Warren, 1892 wrote:σμικρά γε ἴσως, "A very small addition doubtless" said ironically

Ironically = making light of the other person's supposed views.
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Re: Was the sense “probably” for EIKOTΩΣ classical?

Postby ἑκηβόλος » Sun Feb 18, 2018 8:09 am

mwh wrote:εκηβολε, if ἔοικε could be used parenthetically (syntactically unintegrated) like οἶμαι, it would not come as first word but would be embedded.

I accept that as analogously logically for now, but in light of my recent syntactic faux pas based on analogously logical syntax, let me check through the examples of οἶμαι available on Perseus to see if it is ever used in the initial or final position of its phrase in this syntactically unintegrated way, before saying I agree.
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Re: Was the sense “probably” for EIKOTΩΣ classical?

Postby jeidsath » Sun Feb 18, 2018 2:24 pm

ἑκηβόλος wrote:I am yet to see an example of ἴσως used of weather (or anything else non-human).


My last post gave one example of it referring to wisdom (the Apology), and another referring to sacrifices (the Anabasis). I’m sure if you read through Aristotle or Theophrastus you’ll find some weather examples.
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Re: Was the sense “probably” for EIKOTΩΣ classical?

Postby cb » Mon Feb 19, 2018 1:43 am

Hi, I think it is worth adding that the level of probability is not hard-coded into any particular word in the dictionary, but comes in each case from the context. This is why I completely agree with mwh that ἴσως could express this here. The context will set the level of probability.

Looking at the original post, the reason for the judgment being probable (rather than certain) is that it is too dark to determine conclusively whether the snow has melted; the reason for it being probable (rather than unlikely) is the implicit reason that snow naturally would have already melted in similar circumstances. It's the combination of these two reasons that sets the level of probability and so, more importantly than finding whatever word you wish to use for "probable", I suggest bringing the clauses together. The context will then make the level of probability clear.

The basic idea is that you conjecture a process is likely to have occurred, although you can't see the actual state of affairs in order to confirm. Perhaps then start by looking for actual texts that are similar – you need a clause where someone is making a conjecture about something they can't yet confirm by seeing, plus a concessive.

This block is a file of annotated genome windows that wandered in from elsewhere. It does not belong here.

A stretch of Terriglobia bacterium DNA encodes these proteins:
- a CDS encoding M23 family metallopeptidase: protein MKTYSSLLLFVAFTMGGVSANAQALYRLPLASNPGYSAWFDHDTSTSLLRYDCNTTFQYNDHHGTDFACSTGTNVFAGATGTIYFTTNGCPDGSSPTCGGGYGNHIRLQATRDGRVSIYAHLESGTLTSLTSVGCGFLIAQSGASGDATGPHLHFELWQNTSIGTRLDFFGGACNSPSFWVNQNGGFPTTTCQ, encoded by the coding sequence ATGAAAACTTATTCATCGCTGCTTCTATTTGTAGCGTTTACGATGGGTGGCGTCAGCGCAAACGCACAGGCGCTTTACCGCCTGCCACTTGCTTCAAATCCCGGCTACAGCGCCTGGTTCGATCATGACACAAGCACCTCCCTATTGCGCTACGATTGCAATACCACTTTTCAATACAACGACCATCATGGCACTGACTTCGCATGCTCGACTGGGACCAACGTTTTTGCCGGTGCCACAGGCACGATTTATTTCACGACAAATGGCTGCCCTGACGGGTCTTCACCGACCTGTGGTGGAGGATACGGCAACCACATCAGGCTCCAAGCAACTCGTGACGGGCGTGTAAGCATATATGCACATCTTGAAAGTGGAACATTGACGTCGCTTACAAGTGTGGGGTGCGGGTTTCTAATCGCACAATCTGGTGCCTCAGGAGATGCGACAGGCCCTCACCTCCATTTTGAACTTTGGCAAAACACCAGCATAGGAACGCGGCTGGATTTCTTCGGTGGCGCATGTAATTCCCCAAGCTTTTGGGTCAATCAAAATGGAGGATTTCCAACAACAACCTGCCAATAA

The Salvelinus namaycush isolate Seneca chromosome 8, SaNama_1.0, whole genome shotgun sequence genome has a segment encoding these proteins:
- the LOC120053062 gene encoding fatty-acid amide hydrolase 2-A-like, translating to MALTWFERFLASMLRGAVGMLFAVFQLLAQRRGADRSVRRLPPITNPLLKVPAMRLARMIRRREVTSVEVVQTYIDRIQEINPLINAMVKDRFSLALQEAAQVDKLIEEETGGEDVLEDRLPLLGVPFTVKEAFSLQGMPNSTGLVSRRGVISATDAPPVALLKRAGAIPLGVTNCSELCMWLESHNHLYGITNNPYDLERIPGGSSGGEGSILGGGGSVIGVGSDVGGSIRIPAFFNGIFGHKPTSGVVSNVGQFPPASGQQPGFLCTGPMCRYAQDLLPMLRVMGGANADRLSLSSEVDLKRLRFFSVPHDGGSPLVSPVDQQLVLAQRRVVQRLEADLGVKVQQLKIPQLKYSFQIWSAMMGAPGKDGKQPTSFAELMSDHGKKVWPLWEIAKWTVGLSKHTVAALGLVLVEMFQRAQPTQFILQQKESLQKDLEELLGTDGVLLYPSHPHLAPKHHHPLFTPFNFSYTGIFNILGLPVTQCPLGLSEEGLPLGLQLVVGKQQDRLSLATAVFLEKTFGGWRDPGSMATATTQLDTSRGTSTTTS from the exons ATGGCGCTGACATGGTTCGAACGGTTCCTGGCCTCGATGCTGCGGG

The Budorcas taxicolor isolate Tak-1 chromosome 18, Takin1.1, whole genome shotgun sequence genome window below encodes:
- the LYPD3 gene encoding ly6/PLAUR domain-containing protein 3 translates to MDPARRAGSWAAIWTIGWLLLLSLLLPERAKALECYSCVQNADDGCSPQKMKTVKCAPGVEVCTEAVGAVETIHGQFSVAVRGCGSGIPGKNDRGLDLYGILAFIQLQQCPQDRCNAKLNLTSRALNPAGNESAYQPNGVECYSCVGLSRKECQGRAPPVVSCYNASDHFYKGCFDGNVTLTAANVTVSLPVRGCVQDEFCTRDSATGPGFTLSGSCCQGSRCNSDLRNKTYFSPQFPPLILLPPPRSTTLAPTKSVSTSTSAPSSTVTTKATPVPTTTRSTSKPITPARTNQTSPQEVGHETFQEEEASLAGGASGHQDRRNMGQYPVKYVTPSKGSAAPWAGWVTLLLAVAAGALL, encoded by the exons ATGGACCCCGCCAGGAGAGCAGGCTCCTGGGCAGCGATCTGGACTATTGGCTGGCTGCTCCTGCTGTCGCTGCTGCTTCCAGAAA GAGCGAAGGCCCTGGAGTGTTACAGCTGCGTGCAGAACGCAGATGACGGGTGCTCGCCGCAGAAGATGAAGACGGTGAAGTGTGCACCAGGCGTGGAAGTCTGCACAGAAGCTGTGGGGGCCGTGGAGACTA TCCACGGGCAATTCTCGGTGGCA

For the conjecture, I would try to recall texts I've read where something similar happens. E.g. Socrates conjectured that Phaedrus had a copy of the speech by Lysias, although he couldn't see it (Plat. Phaedrus 228d). If I was composing this I'd then check other examples e.g. arguments from probability in forensic speeches, etc., to find the right word for the conjecture.

For the concessive, Smyth will give more than enough examples (e.g. s2375 with the example from Soph. OT 302 is a good start), or you could use καίπερ plus part. (Smyth s2083).

Next, to state the reason for the concessive (i.e. because it's too early and therefore too dark to see). There are a few early morning encounters in Plato (e.g. Hippocrates coming to see Socrates ἔτι βαθέος ὄρθρου: Plat. Prot. 310a, or the beginning of Crito) to give expressions for this time of day.

I think then that if you fronted snow in the accusative, then gave the concessive and its reason (the time of morning), then gave the conjecture verb and the perf. inf. of melted together with ἤδη (i.e. the snow, although I can't confirm given that it is still very early, I conjecture to have already melted), you could adequately bring out the level of probability. The other parts of the original text could then be clustered around this (e.g. the snow would be modified by an adjectival expression referring to that which fell on the garden, etc.)

Cheers, Chad
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Re: Was the sense “probably” for EIKOTΩΣ classical?

Postby ἑκηβόλος » Tue Feb 20, 2018 3:24 am

jeidsath wrote:
ἑκηβόλος wrote:I am yet to see an example of ἴσως used of weather (or anything else non-human).


My last post gave one example of it referring to wisdom (the Apology), and another referring to sacrifices (the Anabasis).

Okay. Thank you. I think I understand what you were trying to show in your examples. It seems you are saying that looking at just the small phrase context allows one to just consider only the uncertainty value of the ἴσως, without considering the constraints of its discourse functions. In that way, once ἴσως is separated from its discourse function between persons, it can be used more freely in composition - such as in akalovid's soliloquy.

I'm sure if you read through Aristotle or Theophrastus you’ll find some weather examples.

Those are informational texts - where the authour is both presenting information and occasionally "speaking" to us, so the rate of ἴσωςing is much lower than in a dialogue text. The texts can be found here; Μετεωρολογικά (5 occurrences of ἴσως) or the περὶ σημείων ὑδάτων καὶ πνευμάτων καὶ χειμώνων καὶ εὐδιῶν (no occurrences of ἴσως in Wimmer's text, 1842/1854 used in the Loeb).

In the text, ἴσως occurs within comments directed at us, so it is not so easy to interpret whether the authour is talking about his own or our uncertainty, because we (probably) don't have the culturally appropriate reaction to the suggestion. In texts where a conversation between others is recorded (or reconstructed), it is much easier to guess from context whether the "perhaps" is the speaker speaking about their own uncertainty or conjecturing about others (either their interlocutor or a third party), because the context includes both sides of the conversation.